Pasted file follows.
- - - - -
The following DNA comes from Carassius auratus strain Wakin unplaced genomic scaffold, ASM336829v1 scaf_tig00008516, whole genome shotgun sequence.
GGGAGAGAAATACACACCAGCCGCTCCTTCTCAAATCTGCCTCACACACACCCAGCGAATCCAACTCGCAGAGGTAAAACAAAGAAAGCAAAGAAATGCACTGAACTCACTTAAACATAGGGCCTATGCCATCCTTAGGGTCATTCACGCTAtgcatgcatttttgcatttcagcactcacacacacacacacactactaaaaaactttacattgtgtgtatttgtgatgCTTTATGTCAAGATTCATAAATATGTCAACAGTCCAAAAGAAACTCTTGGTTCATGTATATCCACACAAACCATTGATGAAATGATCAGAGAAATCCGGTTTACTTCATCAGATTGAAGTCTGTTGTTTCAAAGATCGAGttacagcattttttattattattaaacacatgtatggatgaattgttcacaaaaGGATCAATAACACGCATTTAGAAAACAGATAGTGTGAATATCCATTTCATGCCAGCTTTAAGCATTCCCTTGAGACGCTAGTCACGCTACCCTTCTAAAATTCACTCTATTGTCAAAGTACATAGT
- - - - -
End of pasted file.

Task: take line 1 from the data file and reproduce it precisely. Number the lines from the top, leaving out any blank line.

The following DNA comes from Carassius auratus strain Wakin unplaced genomic scaffold, ASM336829v1 scaf_tig00008516, whole genome shotgun sequence.